Since childhood, my ‘holy’ discontent has always been the injustices I see in society. Particularly, injustices that are perpetrated by those in positions of power and influence against the rank and file members of the society. This has always invoked a ‘righteous’ indignation within me. It is sad when citizens are not afforded essential services such as the right to the highest attainable standard of health, and the right to clean and safe water in adequate quantities as enshrined in the Bill of Rights that the people themselves enacted. It is even more hurting when they lack access to vital public information that can empower them to keep duty bearers accountable, and face backlash when they demand it.
This inspired me to be a change agent in the community, and the Governance Internship Program (GIPro) by Hesabika provided just the kind of platform I needed. So, when I came across Hesabika Trust and read what it was all about, I was very delighted to know that there are people who have dared to dream and had the audacious faith that Kenya’s governance system can indeed work for its citizens.
I am persuaded that it is not enough to demand that the government plays its role; citizens must also be accountable to their own, and willing to stand up and be counted. Being a communication officer, I am alive to the role that public communication can play in promoting effective governance and social accountability. Public communication provides information to citizens, thus ensuring transparency and participation, bridging the divide between government and citizens. It allows the public to gain access to relevant information and represents an avenue for citizens to engage with public administration on issues that matter to them. It is in this spirit that I took up my internship at the State Department for ICT and the Digital Economy, particularly in the Public Communications Department. As I do my work, I have sought to stay true to my mantra from one of Martin Luther’s inspirational quotes:
“Human progress never rolls in on wheels of inevitability; it comes through the tireless efforts of men willing to be co-workers with God, and without this hard work, time itself becomes an ally of the forces of social stagnation. We must use time creatively, in the knowledge that the time is always ripe to do right.”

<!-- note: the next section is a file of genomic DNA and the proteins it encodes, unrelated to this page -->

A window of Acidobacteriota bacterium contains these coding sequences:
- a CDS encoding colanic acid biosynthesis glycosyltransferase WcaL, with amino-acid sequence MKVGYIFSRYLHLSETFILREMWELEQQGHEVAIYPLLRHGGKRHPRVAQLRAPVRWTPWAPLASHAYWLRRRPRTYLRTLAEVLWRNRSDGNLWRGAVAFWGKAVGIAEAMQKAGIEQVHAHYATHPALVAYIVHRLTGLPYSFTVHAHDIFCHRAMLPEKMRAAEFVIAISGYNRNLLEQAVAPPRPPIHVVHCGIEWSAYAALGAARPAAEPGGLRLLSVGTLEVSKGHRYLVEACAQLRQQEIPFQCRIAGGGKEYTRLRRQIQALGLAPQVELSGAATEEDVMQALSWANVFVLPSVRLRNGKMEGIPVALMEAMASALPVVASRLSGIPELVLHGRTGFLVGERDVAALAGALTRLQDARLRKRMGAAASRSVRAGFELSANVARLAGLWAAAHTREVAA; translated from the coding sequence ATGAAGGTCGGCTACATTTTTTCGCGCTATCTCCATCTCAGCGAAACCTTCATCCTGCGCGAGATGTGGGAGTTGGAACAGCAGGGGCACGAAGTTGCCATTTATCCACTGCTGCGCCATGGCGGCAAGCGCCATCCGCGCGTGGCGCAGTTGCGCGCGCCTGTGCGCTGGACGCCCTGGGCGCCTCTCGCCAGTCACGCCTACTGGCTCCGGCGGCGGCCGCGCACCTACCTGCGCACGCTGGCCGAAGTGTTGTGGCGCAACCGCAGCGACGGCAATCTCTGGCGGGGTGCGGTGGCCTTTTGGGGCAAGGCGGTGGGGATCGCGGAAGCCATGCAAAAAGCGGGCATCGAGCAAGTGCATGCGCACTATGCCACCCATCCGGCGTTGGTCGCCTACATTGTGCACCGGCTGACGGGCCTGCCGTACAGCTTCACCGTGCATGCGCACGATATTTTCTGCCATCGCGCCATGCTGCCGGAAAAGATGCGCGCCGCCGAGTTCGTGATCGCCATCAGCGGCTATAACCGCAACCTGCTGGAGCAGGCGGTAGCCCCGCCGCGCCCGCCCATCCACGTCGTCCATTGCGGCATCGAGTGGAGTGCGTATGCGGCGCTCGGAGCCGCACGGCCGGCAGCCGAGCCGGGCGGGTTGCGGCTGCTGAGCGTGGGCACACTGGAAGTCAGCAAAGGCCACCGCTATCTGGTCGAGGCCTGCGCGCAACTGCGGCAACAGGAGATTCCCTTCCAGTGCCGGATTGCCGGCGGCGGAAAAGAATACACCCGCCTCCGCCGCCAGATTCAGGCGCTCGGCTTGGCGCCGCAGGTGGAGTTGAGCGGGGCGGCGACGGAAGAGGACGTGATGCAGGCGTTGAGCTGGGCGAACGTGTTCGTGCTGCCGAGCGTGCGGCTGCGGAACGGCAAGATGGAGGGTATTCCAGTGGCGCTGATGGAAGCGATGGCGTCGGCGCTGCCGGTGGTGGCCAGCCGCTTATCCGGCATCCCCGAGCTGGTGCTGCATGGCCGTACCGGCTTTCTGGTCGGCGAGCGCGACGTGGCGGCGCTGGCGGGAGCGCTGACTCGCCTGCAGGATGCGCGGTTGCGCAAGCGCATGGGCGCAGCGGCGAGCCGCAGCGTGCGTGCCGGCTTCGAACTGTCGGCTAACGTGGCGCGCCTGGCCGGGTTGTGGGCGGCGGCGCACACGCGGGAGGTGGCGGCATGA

Hesabika has not only accorded me a chance to an organisation of my choosing but also attached a mentor and provided an induction training!. The training facilitated by the Kenya School of Government (KSG) was thorough and timely. I was therefore equipped with the right set of knowledge as I went into the Public Service, and given a headstart on the structure and functions of government and the interactions of its three arms. At KSG, my hopes for a better public service were rekindled and values re-emphasized. Each day as I go to the office, I know that it is such a privilege and honour to serve the public in whatever capacity. They are the boss, and therefore I live under the designation ‘public servant’, as should all those who work in all government departments, state agencies and institutions. At the Ministry, with every photo taken and video shot I know that it is part of the public communication process to avail information to the citizens. This information is meant to inform citizens so that they are aware of what their government is doing to improve their standard of living and general well-being. No doubt, informed citizens are capable of making sound decisions that impact their lives and hold the government accountable. I have learnt important skills relating to my work with the help of friendly colleagues at the office. They have been accommodating and caring. They are always willing to help me learn and enrich my experience at work. Some of these skills include video editing, photography and videography. I also continue to enrich my Public Relations writing skills, which were only theoretical before this internship. I have been doing media reviews for the Ministry, which are forwarded to the Cabinet Secretary, and some of the edited videos are forwarded to media houses for broadcast, mostly posted on our social media handles.
Through mentorship, I have realised that as a public officer, my dressing and behaviour must be within the code of conduct of the organisation. I have also learnt from my mentor, who himself is a long-serving public servant, that professionalism is one of the distinguishing factors in public service. As well, in every assignment, diligence in the production of final output is always key, there is no room for mediocrity! This is particularly important, because public service is not only service to citizens, but also, ultimately to God before whom everyone will be called to account. This inspires my commitment to excellence!
Although it might seem a small contribution, I believe that whatever Hesabika is doing now will make Kenya’s Public Service a better place in the fullness of time. If this nation is to realise the aspirations contained in Article 10 of National Values and Principles of Governance, then players like Hesabika need to be involved more than ever. And what an honour for me to be part of this growing movement of future change makers – beginning where I am!